There are other open and free Java implementations of CSV file readers for example SuperCSV for download as well.

  • ScheduledAbsenceCSVImporter uses a CSV file with a comma separated format to read scheduled absences and adds them to all users that are not archived
  • ScheduledAbsenceCSVExporter exports all scheduled absences for all active users to a CSV file, with a similar format, except it contains the user ID as a leading column

Here an example file for using as import source:

CSV Import Example File

CSV Import Example File

Other Uses of the AbsenceManager

If  you have a common system with an Interface to get at absence data, you can create an integration to that system with the attached code. Such an integration could, as an example, synchronize the absences between the other system and Rational Team Concert servers. The simplest approach would be to always delete all absences for a user in RTC and then recreate the absences from that system. This could be done in a nightly run.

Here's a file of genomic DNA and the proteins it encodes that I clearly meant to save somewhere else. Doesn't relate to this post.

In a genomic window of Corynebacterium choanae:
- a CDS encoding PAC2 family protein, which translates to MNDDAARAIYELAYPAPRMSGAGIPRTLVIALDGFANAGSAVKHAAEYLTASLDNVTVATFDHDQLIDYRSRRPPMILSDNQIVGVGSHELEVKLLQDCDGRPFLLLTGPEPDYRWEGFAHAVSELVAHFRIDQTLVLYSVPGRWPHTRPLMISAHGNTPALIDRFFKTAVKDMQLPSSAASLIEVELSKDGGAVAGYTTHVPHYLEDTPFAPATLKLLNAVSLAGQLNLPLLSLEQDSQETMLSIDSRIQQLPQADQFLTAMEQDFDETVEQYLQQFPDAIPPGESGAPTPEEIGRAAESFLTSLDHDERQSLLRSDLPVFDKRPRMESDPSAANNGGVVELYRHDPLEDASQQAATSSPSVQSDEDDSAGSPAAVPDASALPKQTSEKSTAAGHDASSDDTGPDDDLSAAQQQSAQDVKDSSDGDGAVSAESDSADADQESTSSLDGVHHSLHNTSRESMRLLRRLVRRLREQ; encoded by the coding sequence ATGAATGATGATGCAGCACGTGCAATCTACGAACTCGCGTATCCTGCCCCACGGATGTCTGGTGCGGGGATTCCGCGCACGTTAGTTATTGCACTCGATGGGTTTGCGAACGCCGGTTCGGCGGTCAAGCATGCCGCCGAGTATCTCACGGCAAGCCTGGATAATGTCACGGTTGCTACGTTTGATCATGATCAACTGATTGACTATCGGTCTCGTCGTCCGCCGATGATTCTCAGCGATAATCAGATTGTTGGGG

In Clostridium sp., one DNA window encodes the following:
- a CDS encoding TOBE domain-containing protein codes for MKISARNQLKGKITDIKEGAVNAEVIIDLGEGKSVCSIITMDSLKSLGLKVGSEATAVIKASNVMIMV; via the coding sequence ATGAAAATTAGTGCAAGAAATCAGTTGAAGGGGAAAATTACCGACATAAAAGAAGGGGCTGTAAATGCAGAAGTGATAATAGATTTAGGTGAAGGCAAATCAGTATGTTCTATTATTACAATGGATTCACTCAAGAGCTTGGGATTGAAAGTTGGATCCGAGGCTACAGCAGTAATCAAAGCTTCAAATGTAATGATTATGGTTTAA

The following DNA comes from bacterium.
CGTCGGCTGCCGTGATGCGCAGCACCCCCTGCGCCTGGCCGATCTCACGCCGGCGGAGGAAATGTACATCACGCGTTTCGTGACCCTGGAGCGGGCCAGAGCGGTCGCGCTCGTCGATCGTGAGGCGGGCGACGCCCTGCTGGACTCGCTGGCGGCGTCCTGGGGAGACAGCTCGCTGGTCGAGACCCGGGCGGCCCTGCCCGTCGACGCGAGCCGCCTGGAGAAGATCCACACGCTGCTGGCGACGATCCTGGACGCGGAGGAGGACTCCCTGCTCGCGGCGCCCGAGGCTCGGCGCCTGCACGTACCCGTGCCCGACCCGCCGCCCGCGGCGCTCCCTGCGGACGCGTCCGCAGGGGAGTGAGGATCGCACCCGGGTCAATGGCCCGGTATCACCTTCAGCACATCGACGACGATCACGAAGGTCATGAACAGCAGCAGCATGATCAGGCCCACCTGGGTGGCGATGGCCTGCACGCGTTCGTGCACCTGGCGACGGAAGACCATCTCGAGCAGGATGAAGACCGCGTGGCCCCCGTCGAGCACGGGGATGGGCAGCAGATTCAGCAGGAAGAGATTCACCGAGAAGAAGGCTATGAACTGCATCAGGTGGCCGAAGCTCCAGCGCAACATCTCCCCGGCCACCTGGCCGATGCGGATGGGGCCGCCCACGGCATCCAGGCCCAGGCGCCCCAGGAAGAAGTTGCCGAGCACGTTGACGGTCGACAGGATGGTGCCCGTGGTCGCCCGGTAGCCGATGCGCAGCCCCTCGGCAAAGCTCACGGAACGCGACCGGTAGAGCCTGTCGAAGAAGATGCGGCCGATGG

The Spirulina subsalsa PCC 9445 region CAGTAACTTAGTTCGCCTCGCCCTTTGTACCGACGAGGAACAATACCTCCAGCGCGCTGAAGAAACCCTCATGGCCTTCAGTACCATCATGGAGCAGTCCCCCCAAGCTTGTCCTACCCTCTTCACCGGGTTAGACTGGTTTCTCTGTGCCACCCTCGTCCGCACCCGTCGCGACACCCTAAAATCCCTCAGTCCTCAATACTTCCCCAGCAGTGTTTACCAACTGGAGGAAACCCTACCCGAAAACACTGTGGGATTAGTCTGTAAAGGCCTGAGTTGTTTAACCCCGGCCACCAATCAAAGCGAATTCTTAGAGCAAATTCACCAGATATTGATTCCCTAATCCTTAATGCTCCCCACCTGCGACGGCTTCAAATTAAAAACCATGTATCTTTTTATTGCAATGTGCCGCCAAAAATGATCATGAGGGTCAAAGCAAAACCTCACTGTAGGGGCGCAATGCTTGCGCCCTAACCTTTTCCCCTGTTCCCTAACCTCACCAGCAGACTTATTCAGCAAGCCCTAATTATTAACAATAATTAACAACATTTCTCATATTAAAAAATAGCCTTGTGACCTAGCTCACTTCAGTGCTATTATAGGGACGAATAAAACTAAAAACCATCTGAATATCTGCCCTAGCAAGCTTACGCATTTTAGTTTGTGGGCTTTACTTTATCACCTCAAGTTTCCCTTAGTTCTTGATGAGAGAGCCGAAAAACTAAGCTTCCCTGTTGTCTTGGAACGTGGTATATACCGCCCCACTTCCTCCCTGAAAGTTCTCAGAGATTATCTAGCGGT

RTC, Absences and the AbsenceManager

RTC stores the absences as java.sql.Timestamps in the CCM databse. Absences basically have the following data:

  • Summary – a text that describes the absence
  • StartDate – a Timestamp of the start date
  • EndDate – a Timestamp of the end date, the same as the start date in case of one day long absences

Absences are defined by the three attributes. To be able to find absences it is necessary to find one with the same summary and the same dates. While developing the Absence Manager, it became apparent that matching for the exact data is sometimes not desirable. Therefore the date is, in some cases, only compared to the same day, to avoid missing matches. For the summary the match is implemented as ignore-case.